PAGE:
Maurizio Pollini at Royal Festival Hall, 18 March 2015.
A solo piano recital at the Royal Festival Hall is always a special event, and if you haven’t tried it yet I thoroughly recommend the experience.
The sense of occasion such an event brings is enhanced as the soloist is hemmed in on all sides by the audience, with some on the stage and in the choir stalls behind – which is where I found myself for my first ever encounter with Maurizio Pollini.
The Italian, now in his seventies, has an illustrious recording and concert-playing career behind him. Two of the composers central to his repertoire are Schumann and Chopin, who formed one half each of this recital.
We heard Schumann first, with the brief but poetic Arabesque. This is a wonderfully romantic piece with a wistful main theme. Pollini was a bit stern with it, leaning more on the two short contrasting sections rather than indulging the main tune.
We moved on to the substantial Kreisleriana, a group of eight fantasy pieces dedicated to Chopin and inspired by the character Kreisler, in the creations of E.T.A. Hoffmann. Here Schumann alternates turbulent minor-key creations with softer, poetic major key ones. In Pollini’s hands the faster numbers threatened to disappear in a whirl of notes, the rhythms occasionally blurred, but there were moments of pure insight in the slower second and fourth pieces especially. The final piece, which to me sounds like a bird flying around in an increasingly irregular circle, was perfectly poised, leaving the audience with a sense of mystery.
For the second half Pollini brought out one of his concert staples, Chopin’s 24 Preludes – written around the same time as Kreisleriana. In just under forty minutes Chopin navigates a piece in each key, cleverly structured so that he effectively follows a ‘circle of fifths’. (In technical terms this means he moves from C major, and its relative key A minor, through G major (and its relative E minor) and so on, until travelling full circle.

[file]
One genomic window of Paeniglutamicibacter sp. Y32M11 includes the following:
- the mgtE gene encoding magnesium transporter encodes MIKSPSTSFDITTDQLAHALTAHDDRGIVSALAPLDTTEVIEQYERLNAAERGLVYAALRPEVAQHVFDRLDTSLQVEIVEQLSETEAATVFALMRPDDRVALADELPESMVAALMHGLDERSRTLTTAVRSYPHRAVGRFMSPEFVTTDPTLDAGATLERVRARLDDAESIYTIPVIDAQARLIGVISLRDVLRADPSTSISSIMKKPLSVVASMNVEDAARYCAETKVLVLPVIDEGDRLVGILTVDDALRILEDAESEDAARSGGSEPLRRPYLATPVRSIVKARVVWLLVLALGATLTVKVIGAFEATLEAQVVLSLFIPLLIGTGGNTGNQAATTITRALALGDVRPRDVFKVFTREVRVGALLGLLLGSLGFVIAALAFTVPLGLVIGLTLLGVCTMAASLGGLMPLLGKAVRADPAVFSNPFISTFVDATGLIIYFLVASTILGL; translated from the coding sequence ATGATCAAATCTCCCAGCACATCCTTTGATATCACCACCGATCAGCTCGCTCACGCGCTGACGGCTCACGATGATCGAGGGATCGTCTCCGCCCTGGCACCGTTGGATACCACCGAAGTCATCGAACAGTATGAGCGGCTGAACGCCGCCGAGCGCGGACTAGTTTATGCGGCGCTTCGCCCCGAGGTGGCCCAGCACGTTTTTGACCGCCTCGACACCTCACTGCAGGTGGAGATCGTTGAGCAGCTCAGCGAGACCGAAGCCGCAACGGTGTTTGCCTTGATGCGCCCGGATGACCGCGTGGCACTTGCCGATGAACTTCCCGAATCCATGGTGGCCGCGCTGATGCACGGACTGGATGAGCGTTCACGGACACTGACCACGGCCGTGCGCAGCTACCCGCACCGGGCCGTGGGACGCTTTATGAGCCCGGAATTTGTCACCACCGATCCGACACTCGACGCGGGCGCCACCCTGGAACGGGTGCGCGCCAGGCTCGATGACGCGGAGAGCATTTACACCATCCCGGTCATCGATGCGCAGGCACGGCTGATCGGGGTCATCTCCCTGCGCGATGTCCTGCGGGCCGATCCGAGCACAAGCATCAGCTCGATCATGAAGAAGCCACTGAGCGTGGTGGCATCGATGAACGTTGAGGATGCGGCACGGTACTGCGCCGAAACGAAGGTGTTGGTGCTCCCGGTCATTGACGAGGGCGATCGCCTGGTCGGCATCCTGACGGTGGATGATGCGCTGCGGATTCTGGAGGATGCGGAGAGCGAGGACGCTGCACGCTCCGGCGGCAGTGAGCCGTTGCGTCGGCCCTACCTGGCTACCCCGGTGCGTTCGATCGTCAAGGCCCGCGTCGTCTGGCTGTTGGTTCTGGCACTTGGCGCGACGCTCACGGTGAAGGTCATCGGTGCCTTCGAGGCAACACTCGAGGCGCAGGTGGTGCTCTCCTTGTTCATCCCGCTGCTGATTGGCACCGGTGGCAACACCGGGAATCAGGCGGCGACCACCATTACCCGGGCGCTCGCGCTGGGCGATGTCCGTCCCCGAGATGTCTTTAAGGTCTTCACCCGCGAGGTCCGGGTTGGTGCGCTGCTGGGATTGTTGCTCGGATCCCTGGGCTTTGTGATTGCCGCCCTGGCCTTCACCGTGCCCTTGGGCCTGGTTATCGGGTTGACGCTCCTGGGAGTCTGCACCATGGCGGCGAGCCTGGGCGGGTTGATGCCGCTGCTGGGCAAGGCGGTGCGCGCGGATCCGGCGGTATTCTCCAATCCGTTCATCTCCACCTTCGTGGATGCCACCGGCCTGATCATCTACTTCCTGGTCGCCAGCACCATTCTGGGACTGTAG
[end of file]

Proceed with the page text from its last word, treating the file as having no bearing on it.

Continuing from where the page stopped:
This performance felt like one whole piece of 24 sections, brilliantly delivered and suitably dramatic. The centrepiece of the collection, the Raindrop prelude (no.15), epitomised Pollini’s approach by being relatively quick – while the faster preludes became thunderbolts from the blue.
Ending to a hero’s reception, Pollini generously fed us three encores, beginning with the waterfall of notes that is the Etude in C minor, Op.10/12, then moving to the relative calm of the D flat major Nocturne, Op.27/2. Then, as a handsome bonus, we had the Scherzo no.3 in C# minor, with its triumphant, Brahmsian chorale theme. After some nasty words were written about Pollini in the Spectator lately, this was the perfect riposte!
You can hear the music Maurizio Pollini played on a Spotify podcast, available here